Sunday, February 28, 2021

The Morning After Black History Month

Did U.S. Supreme Court hide Black Wall Street in Muscogee?

Greenwood’s Vernon African Methodist Episcopal Church and The J.B. Stradford Hotel share more in common than historic real estate. “In my Father's house are many mansions: if it were not so, I would have told you. I go to prepare a place for you.”  John 14:2

By Eric Stradford, U.S. Marine Corps, Retired

AMWS March 1, 2021, Muscogee Creek Nation – President Joseph R. Biden has pledged to study reparations for African Americans.  His administration seeks to HEAL THE SOUL OF AMERICA by holding his own government accountable.  Among the stuff that needs “governmental accounting” is how much, to whom and for how long.

To fully grasp the severity of a 100-year-old case for reparations, one might backtrack from the two-day Tulsa “riot” of 1921, wondering how free Blacks ended up here in the first place. 

J.B. Stradford was among the wealthiest businessmen on Tulsa’s Black Wall Street. His father, Julius Caesar (J.C.), according to family accounts, was enslaved.  J.C.’s owner, assumed to be white, never gave J.C. a last name.  But, he could read.  “During J.C.’s time in slavery, his owner’s daughter befriended him and taught him to read.”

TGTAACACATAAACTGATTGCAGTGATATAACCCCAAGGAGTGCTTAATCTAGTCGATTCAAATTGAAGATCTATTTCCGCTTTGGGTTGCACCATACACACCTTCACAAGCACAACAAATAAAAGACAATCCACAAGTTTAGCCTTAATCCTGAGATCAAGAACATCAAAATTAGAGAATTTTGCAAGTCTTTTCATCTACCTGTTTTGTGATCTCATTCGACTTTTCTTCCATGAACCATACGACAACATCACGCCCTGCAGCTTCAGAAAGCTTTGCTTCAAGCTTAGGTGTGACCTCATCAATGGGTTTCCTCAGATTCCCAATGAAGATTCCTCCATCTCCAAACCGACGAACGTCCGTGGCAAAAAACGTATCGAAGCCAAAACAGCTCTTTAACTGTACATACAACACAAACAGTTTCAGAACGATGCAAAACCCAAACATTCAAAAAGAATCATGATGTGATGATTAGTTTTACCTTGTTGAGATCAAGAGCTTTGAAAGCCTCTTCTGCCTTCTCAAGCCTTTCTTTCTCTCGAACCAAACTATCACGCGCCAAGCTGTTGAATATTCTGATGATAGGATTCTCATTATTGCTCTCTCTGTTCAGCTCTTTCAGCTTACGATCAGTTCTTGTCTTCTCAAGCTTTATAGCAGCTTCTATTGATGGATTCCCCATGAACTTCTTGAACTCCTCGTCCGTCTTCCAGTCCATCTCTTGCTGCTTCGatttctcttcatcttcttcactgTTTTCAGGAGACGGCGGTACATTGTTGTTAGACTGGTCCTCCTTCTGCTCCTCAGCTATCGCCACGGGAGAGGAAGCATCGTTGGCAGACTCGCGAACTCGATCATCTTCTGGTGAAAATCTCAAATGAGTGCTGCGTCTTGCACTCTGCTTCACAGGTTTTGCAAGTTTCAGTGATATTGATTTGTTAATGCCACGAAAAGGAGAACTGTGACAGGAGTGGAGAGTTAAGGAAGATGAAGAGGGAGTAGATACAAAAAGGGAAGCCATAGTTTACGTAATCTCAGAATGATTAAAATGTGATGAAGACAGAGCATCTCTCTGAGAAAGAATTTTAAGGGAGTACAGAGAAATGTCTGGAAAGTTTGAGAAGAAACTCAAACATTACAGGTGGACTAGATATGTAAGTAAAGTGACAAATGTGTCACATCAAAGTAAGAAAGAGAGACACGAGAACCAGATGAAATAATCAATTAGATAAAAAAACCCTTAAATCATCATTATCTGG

Perhaps by coincidence or divine appointment, J.C. “adopted” the name Stradford after his escape to Stratford, Ontario.  Reportedly, “J.C. forged a travel permission slip, signing his owner’s name, and escaped to Stratford, Ontario. Changing one letter, he adopted the surname of Stradford.”  That assumption separates the literate J.C. from a lineage of enslaved Africans migrating with their “owners” along the infamous “Trail of Tears.”